/ Monday, September 17th, 2007
  • The 83-foot tall blue-roofed Goju-no-to pagoda, the icon of the Japan pavilion, is inspired by the seventh century Horyuji Shrine at Nara . The levels of the five-tiered pagoda represent the five elements from which Buddhists believe all things in the universe are produced: earth, water, fire, wind and sky. Atop the pagoda is a bronze, nine-ringed spire, known as a "sorin," with gold wind chimes and a water flame.
  • The large red torii gate, located along the shores of the lagoon in front of the pavilion, symbolizes honor, and is modeled after the Itsukushima Shrine in Hiroshima Bay .
  • "Miyuki" is the name of the candy artist found in the Japan pavilion. She creates incredible (and FREE) candy treats by sculpting little edible animals out of rice dough with amazing speed and grace. Using nothing but her hands and a small pair of scissors, she creates detailed animals such as horses, rabbits, cats, monkeys, eagles, dragons, birds and flowers.
  • Miyuki is one of only 20 people in the world (and the only female anywhere) to perform this rare Japanese art, which originated in Asakusa, Tokyo . This form of candy artistry dates back over 250 years, from Japan ‘s Edo Era. Miyuki started out her apprentice training in 1989 with instruction by her grandfather, one of the most renowned candy artists in Japan . After her intensive training was complete, Miyuki traveled throughout Japan , and went on to Italy in 1994.
  • Named for the oldest department store in the world, the original Mitsukoshi store dates back three centuries. Located throughout Asia, these stores offer not only "all-in-one" shopping, but many include dining and hotel facilities. In Taiwan , for example, the Taichung Shin Kong Mitsukoshi Department Store is one of the largest retail facilities in Taiwan , and all of Asia . In this store, there are 14 floors above ground and six below, and 22 elevators, including high-speed models traveling up to 210 mph, and 56 escalators!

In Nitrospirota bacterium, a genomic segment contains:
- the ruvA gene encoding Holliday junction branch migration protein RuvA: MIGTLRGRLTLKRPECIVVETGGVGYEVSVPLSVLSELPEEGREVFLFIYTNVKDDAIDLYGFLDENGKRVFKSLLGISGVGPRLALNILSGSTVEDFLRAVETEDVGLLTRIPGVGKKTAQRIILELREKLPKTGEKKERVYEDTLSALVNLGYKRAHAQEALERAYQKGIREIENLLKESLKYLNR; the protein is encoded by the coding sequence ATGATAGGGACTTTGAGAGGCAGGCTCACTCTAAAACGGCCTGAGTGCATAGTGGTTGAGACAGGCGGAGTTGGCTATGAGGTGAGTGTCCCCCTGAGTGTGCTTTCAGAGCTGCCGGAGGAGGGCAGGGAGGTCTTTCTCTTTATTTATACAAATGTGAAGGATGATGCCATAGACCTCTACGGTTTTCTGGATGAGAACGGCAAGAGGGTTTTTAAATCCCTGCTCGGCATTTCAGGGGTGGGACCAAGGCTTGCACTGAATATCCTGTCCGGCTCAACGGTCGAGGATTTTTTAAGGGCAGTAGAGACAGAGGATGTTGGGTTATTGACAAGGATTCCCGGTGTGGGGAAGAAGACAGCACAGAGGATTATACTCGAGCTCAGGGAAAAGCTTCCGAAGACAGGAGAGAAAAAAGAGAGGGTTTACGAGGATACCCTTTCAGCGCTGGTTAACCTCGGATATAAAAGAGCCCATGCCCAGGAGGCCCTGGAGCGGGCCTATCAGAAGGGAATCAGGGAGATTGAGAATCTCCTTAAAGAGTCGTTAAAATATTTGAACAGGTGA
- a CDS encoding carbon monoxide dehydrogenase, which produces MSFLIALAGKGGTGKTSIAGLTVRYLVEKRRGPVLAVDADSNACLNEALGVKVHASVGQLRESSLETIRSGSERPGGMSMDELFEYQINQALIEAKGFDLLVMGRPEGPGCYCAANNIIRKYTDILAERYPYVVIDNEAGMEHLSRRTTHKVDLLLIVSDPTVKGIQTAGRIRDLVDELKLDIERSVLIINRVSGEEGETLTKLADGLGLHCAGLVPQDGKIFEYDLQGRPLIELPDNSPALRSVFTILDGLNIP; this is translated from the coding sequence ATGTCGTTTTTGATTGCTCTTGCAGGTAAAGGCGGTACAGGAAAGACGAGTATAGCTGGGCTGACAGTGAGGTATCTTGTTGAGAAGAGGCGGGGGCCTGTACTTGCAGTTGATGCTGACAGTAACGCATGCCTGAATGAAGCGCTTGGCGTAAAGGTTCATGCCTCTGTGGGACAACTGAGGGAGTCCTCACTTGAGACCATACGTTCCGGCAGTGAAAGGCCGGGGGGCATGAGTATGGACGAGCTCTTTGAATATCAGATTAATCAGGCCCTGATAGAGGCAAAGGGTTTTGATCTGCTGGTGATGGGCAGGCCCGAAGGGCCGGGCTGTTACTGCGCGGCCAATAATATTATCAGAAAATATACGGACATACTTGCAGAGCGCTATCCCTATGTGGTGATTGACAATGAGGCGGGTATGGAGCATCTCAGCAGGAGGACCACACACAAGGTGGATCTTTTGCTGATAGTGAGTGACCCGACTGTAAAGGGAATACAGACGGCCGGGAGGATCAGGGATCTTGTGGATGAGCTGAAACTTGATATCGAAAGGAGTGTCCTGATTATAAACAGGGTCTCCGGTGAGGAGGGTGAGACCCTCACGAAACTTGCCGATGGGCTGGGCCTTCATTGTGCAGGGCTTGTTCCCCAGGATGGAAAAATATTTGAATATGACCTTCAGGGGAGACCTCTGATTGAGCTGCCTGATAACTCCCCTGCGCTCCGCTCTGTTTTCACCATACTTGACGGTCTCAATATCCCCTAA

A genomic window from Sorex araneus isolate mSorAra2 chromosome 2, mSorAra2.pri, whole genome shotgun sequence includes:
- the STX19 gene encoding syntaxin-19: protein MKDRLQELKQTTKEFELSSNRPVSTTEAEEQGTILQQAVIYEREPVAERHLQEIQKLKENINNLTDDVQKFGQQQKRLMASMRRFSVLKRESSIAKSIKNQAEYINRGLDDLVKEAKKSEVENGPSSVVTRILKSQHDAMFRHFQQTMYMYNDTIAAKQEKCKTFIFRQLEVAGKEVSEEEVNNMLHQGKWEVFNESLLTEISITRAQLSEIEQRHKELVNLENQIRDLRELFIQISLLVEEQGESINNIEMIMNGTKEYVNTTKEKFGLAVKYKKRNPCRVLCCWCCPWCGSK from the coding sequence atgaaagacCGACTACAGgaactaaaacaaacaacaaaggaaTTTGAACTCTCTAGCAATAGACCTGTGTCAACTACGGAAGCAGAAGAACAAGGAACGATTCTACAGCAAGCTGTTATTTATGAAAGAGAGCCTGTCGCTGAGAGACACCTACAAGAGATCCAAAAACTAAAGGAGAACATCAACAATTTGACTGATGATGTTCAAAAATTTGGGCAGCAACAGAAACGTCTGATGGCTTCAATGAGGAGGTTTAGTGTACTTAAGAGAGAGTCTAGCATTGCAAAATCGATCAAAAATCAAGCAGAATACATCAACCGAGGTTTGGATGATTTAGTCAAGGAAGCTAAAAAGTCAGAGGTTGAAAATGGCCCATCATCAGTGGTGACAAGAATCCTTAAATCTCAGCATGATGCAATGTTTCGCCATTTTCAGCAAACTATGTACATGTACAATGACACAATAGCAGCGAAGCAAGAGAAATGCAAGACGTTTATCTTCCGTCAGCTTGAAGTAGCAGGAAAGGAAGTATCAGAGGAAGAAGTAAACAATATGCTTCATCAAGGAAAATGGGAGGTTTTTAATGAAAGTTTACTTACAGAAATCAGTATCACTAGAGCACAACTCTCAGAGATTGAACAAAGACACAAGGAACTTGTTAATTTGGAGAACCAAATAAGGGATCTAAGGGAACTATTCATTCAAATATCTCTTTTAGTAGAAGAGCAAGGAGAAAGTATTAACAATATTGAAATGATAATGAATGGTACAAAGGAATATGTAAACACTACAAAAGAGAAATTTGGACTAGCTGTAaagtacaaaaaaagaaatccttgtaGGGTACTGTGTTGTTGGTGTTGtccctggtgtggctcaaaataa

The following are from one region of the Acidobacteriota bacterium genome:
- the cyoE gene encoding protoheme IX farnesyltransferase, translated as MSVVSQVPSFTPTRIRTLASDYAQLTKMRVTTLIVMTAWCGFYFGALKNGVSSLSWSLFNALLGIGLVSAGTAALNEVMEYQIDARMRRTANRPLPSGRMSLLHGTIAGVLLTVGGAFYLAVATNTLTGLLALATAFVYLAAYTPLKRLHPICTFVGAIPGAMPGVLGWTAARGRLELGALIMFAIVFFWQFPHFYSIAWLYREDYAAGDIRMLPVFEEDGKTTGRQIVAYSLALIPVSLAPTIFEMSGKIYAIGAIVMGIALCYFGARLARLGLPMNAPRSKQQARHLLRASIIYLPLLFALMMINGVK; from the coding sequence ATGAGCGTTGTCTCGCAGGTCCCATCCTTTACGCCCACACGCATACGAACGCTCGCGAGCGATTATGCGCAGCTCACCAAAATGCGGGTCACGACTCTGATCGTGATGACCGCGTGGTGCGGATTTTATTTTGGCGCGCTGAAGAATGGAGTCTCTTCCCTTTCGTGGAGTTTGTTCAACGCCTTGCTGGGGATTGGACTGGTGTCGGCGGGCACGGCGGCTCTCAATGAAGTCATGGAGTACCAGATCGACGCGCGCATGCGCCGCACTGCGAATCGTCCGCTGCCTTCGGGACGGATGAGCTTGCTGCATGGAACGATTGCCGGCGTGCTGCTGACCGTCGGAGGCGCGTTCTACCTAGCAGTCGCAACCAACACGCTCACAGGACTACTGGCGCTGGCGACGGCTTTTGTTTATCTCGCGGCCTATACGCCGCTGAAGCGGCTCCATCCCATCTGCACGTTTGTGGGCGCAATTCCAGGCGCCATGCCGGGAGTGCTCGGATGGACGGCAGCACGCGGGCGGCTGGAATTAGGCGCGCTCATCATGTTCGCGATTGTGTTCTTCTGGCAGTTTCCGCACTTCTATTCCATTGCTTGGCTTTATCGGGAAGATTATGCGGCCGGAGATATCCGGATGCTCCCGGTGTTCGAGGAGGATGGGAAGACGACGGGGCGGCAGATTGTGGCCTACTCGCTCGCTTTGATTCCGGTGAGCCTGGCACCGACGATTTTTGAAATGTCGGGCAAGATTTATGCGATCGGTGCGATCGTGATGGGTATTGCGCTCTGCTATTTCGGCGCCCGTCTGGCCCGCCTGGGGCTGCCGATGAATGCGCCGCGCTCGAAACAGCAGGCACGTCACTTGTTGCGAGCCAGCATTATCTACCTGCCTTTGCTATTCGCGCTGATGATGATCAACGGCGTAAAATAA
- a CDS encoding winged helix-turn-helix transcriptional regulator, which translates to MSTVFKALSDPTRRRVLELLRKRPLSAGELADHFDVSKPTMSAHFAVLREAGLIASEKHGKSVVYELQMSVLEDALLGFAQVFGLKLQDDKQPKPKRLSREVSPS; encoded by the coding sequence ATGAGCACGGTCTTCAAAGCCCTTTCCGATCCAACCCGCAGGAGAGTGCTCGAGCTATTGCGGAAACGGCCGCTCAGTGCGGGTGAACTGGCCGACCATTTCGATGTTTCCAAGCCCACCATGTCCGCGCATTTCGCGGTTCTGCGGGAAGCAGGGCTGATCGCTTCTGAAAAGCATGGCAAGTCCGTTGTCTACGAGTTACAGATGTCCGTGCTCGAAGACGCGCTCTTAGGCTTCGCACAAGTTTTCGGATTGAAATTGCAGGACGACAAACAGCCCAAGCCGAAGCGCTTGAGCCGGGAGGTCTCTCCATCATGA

• Epcot’s version is just a bit smaller, but you’ll still find a large variety of Japanese gifts and souvenirs such as kimonos, bonsai trees, dolls, cooking books and utensils, books, and more. There’s even a section including the popular "Hello Kitty" and "Anime" items.
  • The levels of the five-tiered pagoda represent the five elements from which Buddhists believe all things in the universe are produced: earth, water, fire, wind and sky.
  • The 83 ft pagoda is adapted from the seventh-century Horyuji Shrine at Nara.
  • The torii gate is found throughout Japan at the entry to ancient shrines. A great vermilion torii on the shores of World Showcase Lagoon, adapted from the Itsukushima Shrine in Hiroshima Bay, is the entry to Disney’s shrine to the architecture and heritage of Japan in World Showcase.
  • Most of the plants are stand-ins for the actial Japanese varieties, since few Japanese plants could survive the Florida climate.
  • Unlike many of the other World Showcase nations, about 90 percent of the plants used in the Japan pavilion are native to that country

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